Civil rights groups are cheeringthe injunction placed on the Pennsylvania voter identification law, but their recent victories against state photo ID measures very likely won’t last beyond Election Day. The Pennsylvania law is the latest to lose a court ruling that keeps it from being implemented for Nov. 6; before that, a federal court ruled against Texas’ strict photo ID statute. In both cases, the judges ruled that voters who lack the allowed IDs would be disenfranchised. The Pennsylvania ruling, in particular, turned on the judge’s opinion that there wasn’t enough time for voters to obtain new IDs before Election Day.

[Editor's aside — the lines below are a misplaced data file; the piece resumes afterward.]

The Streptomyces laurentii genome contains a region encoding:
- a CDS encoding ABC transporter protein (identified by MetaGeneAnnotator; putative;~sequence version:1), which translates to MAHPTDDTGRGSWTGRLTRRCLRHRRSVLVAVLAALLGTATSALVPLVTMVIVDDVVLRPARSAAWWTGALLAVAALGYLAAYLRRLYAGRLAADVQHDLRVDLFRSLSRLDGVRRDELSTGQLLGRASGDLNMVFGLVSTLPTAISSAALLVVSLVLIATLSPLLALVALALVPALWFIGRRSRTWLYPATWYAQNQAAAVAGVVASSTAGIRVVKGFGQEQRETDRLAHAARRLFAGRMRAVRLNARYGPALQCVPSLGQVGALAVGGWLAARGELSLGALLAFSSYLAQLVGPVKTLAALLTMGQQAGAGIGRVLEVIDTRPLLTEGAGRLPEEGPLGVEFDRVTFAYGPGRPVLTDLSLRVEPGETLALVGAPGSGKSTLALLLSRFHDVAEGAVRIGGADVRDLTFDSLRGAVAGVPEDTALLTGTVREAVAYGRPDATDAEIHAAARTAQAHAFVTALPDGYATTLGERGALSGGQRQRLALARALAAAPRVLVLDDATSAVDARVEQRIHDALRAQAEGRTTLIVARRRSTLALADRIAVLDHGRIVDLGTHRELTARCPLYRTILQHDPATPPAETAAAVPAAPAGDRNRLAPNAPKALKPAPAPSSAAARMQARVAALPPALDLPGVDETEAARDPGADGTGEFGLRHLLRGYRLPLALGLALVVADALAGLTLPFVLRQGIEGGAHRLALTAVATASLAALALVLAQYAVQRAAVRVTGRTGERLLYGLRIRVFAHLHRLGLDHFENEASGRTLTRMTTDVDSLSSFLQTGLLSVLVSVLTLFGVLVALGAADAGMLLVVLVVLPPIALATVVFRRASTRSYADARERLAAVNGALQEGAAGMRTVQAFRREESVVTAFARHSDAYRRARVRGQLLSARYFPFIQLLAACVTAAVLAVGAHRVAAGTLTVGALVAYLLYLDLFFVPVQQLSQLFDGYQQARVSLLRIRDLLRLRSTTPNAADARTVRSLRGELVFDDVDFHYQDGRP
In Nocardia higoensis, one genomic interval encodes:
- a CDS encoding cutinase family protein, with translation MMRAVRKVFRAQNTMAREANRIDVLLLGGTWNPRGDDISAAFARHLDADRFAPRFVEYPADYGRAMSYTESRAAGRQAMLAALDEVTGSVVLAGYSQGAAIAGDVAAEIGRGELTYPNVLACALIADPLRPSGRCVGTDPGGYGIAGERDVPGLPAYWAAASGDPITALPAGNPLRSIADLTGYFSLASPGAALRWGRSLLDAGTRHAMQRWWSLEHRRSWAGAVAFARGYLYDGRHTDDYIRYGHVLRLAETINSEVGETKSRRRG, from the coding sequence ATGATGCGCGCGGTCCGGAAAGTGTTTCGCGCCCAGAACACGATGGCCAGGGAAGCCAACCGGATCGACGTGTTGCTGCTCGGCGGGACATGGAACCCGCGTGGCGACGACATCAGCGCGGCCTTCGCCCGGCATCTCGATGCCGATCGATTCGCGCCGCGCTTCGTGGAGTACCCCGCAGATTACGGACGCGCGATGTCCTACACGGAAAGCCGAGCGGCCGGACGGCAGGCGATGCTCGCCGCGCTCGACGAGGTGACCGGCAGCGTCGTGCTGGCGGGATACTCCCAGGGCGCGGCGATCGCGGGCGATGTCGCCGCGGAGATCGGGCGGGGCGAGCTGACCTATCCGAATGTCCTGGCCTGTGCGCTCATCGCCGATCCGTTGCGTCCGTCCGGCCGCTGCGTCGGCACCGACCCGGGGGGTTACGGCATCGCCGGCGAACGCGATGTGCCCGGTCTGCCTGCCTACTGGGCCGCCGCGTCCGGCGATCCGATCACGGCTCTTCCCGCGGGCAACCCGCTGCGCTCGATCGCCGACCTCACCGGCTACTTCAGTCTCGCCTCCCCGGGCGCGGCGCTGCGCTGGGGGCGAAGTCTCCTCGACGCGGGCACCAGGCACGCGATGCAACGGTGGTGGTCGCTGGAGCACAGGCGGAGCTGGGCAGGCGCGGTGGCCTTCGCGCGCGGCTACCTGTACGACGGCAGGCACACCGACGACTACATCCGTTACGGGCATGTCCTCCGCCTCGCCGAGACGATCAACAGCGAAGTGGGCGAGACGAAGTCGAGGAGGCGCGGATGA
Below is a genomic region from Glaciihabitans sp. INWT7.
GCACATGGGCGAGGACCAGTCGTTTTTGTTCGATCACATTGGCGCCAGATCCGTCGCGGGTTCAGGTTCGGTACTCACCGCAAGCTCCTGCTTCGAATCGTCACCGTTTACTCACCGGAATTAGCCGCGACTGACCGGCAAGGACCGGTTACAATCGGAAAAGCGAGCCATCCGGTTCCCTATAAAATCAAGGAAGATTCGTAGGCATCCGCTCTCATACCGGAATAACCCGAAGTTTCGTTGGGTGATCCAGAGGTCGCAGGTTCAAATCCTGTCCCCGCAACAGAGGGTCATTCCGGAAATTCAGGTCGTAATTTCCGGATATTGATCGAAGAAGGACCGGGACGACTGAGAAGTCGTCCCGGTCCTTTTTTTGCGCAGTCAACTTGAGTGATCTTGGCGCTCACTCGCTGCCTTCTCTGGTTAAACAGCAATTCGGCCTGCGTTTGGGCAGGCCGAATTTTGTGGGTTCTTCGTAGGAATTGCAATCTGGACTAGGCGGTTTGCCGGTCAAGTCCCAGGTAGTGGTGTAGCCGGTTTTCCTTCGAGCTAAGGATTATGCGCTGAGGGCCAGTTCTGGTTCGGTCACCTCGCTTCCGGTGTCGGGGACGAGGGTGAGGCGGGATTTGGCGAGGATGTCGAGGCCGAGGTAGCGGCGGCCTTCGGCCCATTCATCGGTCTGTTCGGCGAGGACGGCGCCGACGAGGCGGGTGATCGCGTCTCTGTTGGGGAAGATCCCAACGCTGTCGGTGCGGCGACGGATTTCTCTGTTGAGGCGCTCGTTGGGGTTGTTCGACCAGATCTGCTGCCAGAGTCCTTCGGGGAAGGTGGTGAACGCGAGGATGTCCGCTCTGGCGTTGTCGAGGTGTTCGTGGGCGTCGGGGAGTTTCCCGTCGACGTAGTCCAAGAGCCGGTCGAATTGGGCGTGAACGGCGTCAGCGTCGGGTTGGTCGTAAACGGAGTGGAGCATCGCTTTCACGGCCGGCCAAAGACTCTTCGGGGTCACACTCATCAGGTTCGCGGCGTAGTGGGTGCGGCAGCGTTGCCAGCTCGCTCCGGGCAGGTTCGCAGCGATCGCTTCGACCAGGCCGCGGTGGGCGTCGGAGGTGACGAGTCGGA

Many legal observers expect the same outcome soon for South Carolina’s version of the law, which is before a federal three-judge panel in Washington. Lawyers for the state have acknowledged in court proceedings that it’s too near the election to educate voters about new requirement or issue IDs. But none of these laws, or those in other states, is dead.
Judges in these cases have declined to rule on the constitutionality of the laws. Doing so would deliver a legal death blow. Instead, judges have signaled that the laws would withstand scrutiny if states can ensure that the vast majority of voters have easier access to free IDs.